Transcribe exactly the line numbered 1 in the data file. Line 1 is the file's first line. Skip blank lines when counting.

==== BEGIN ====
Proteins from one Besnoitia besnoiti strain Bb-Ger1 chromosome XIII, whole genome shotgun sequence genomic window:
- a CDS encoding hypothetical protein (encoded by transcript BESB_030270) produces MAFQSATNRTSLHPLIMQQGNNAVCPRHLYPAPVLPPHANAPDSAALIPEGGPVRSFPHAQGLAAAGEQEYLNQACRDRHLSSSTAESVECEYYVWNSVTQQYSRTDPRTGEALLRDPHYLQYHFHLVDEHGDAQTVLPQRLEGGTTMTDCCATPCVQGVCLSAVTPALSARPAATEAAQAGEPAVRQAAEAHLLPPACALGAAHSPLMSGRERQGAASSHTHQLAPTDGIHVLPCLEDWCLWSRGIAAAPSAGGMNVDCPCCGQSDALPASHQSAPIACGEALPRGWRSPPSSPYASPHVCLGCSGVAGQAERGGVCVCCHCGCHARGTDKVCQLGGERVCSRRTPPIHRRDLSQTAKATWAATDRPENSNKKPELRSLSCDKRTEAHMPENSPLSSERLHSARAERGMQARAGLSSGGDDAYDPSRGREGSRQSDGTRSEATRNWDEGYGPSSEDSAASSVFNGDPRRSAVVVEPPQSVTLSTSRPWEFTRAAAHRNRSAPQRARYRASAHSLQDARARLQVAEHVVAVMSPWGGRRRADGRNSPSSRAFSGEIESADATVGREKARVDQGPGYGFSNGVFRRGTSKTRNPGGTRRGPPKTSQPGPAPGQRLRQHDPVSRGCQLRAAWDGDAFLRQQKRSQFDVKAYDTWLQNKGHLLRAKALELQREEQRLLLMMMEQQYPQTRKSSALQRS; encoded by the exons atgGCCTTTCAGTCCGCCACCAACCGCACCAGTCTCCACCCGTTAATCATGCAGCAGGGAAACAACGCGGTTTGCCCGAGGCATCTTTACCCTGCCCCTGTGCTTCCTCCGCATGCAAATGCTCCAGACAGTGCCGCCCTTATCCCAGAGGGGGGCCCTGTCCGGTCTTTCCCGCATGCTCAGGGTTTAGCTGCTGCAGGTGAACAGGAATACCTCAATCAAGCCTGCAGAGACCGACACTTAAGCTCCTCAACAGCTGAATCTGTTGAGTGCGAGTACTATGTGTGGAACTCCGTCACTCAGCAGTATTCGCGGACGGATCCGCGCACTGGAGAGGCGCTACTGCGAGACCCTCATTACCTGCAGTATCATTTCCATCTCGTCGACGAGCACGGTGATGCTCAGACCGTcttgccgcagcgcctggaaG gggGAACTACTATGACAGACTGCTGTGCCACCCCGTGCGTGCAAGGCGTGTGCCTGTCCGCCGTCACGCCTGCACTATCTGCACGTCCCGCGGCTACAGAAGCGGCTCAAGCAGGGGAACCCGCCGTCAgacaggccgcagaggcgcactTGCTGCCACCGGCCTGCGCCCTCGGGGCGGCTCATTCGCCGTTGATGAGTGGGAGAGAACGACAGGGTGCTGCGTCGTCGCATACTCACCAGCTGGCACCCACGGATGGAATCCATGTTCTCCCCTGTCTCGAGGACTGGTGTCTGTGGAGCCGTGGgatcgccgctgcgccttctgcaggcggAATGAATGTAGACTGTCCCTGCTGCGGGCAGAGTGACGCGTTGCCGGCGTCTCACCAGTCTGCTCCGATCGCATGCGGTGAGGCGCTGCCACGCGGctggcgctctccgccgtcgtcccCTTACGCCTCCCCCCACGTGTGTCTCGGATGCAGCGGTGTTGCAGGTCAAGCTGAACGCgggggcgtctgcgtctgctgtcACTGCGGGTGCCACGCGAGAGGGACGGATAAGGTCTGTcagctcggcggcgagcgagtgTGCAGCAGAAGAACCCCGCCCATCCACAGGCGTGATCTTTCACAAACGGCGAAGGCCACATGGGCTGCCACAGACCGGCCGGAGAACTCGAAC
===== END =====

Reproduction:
Proteins from one Besnoitia besnoiti strain Bb-Ger1 chromosome XIII, whole genome shotgun sequence genomic window: